"It is a game. It's a destiny he's writing for them. Inevitably, they're waiting for him."
note: When I picked up this book for my "books published this year" summer readfest, I had zero clue as to what it was going to be, but as it turns out, it's focused on crimes against women, so I thought I'd post it here as well as on the main page of my online reading journal.
The Shining Girls is a mix of time-travel scifi and serial-killer crime fiction, but don't believe the blurb written by Matt Haig on the back cover that says it's a cross between The Time Traveler's Wife and The Silence of the Lambs. Even if, in your wildest imagination, you could mix the two, you still don't come anywhere close to The Shining Girls. Yes, there is time travel and yes there is a nasty serial killer out there, but this killer already knows who he's going to kill and visits his victims beforehand -- and even leaves them a little something to hold on to until he comes back. Bought exclusively for its summer-read/beach potential, the book didn't let me down; it may not go on this year's list of favorite novels of the year, but it's still pretty good.
In this story, time runs along different chronologies. The serial killer in this novel, Harper Curtis, has his own time line -- he jumps in and out of time from the 1930s until 1993 -- and then there's the timeline of one his victims, Kirby, whom Harper mistakenly leaves alive after a brutal attack. Third, there's the real, historical chronology, time and changing attitudes moving forward in history. It may seem confusing at first, but it makes sense here. As the novel opens, Harper Curtis is running from an angry mob in a Depression-era Hooverville. He runs into a shack, takes a coat and leaves; in one of the pockets is a key. He is drawn to a mysterious house in the city of Chicago, a jumping-off point into time; a place where his destiny, and those of a group of young women he doesn't even know, is literally written on the walls. The women are the shining girls of the title, and he is compelled to track them through time and ultimately to snuff out their glowing potential in the world. Harper visits each one long before he kills them, leaving some token; years later when it's a woman's time to die, he leaves something else with each of them, something from one of the other victims. One of them, Kirby Mazrachi, escapes from a savage attack and her destiny with death, but she is left with both physical and emotional scars. She becomes fixated on finding the person who did this to her, determined enough to the point where she becomes an intern on a newspaper that covered the case because of the access to the paper's archives. She has caught on to the pattern of artifacts left behind, but trying to find someone who will listen to her is pretty much impossible, as is trying to pin down one specific person whom she knows is responsible for a number of other brutal attacks.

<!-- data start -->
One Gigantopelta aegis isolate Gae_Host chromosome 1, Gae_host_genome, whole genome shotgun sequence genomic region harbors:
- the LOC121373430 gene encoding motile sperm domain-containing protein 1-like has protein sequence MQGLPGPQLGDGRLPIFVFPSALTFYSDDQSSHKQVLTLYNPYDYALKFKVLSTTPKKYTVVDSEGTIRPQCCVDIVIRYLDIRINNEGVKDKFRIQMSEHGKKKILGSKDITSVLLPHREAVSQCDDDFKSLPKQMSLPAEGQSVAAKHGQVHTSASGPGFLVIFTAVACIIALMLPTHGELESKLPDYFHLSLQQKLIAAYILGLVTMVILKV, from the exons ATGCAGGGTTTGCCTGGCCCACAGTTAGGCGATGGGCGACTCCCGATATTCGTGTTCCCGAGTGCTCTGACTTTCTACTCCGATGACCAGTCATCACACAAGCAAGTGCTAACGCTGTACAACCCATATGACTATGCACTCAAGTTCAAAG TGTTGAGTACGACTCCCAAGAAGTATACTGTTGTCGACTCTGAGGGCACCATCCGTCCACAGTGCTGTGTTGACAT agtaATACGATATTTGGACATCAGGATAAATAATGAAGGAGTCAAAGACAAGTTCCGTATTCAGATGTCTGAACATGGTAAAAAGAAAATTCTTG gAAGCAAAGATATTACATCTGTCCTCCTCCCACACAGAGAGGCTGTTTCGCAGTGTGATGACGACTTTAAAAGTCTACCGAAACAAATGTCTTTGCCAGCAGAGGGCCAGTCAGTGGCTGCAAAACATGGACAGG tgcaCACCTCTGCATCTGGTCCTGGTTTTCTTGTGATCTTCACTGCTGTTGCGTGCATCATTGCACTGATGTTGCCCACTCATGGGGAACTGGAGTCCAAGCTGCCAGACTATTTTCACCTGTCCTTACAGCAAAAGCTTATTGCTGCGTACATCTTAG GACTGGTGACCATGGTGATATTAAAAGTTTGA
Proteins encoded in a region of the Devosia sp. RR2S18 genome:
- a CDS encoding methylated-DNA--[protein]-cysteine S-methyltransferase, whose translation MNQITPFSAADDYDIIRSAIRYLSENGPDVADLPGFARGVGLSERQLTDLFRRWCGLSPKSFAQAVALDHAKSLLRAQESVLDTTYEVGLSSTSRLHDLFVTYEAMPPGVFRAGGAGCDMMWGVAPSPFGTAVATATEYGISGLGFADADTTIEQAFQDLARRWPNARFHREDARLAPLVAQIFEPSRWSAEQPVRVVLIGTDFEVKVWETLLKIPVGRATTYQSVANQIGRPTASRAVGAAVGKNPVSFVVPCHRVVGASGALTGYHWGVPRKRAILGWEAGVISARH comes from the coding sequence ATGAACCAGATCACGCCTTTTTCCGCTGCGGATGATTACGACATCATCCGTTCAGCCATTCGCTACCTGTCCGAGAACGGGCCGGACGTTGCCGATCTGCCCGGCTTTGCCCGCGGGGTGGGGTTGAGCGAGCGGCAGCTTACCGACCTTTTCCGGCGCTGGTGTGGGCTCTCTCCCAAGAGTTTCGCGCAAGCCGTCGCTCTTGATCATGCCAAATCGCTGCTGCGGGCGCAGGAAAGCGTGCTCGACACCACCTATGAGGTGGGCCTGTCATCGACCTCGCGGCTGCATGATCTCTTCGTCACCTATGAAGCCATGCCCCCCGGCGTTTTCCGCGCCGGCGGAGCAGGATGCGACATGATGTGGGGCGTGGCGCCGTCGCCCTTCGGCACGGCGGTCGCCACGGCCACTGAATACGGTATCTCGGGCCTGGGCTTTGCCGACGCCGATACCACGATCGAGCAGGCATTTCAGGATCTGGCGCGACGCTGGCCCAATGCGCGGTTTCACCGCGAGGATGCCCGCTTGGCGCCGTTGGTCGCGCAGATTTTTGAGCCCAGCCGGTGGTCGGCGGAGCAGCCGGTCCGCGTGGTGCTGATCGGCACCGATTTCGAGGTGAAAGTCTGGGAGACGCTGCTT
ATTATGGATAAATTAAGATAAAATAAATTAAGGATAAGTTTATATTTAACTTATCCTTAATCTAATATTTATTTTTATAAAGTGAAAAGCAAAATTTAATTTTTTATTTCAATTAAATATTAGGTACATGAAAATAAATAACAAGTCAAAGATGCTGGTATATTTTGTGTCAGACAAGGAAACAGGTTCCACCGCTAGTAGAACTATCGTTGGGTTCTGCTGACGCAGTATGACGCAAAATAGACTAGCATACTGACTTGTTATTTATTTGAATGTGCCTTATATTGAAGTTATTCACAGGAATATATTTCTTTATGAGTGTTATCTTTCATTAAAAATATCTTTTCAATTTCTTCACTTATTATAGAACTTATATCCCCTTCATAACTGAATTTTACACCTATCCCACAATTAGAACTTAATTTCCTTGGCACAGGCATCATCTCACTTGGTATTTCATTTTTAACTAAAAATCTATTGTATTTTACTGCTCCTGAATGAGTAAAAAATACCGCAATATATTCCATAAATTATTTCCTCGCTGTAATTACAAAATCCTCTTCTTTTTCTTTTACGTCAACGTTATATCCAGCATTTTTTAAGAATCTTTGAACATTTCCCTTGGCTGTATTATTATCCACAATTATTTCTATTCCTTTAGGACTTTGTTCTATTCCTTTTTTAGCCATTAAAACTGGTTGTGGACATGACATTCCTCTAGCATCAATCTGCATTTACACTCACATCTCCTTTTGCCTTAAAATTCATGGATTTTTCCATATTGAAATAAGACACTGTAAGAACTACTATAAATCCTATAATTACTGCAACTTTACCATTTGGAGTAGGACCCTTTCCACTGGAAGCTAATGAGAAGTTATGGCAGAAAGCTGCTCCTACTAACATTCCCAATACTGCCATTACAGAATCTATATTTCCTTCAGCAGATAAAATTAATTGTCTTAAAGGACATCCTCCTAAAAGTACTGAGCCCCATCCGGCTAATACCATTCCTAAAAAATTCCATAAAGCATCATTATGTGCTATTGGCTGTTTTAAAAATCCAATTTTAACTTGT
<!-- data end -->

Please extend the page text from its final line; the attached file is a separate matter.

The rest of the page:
On a surface level I suppose you could read this book as another serial-killer novel with a time-travelling gimmick as a hook, but to me it goes well beyond that sort of simplified explanation. Harper is figuratively plucking the wings off of women, killing them just as they are starting to make a difference in their present; cutting off their potential for making a difference in the futures of others. Thinking about that, it seems to me that the author is not only talking about men who feel compelled to keep women down, but also about victims of violence -- where every life taken represents a loss of future possibilities. The crazy time loops in this novel help to point out that although time moves on, violence against women has always been, is, and always will be part of our existence, with effects that ripple ever outward over time.
Overall, it's a good enough novel, one that kept me intrigued, but there were parts that dragged and I had to read it twice to figure out the House. I'm also not big on graphic violence, which there is plenty of in this book; I get the point -- these were living people with personalities, lives, parents, loved ones -- but sometimes too much is just too much. The ending, well, since I can't talk about that here, suffice it to say I think the action-packed empowerment statement was a little too obvious, but I know lots of people who'll disagree. This book is getting some excellent reviews, but not everyone is loving it -- I'm somewhere in the middle of all of that. I'll recommend it as a good summer read -- but read it slowly so you don't have to go through it a second time like I did.
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Nancy - Thanks for sharing this. I give Beukes credit for innovation - I really do. But I think I need a break from graphic violence, at least for now. Perhaps I'll wait on this one...ReplyDelete
She's definitely innovative -- and sends really a good message in this novel. I'd definitely give it a try later at some point, but this is one you have to go slow with!Delete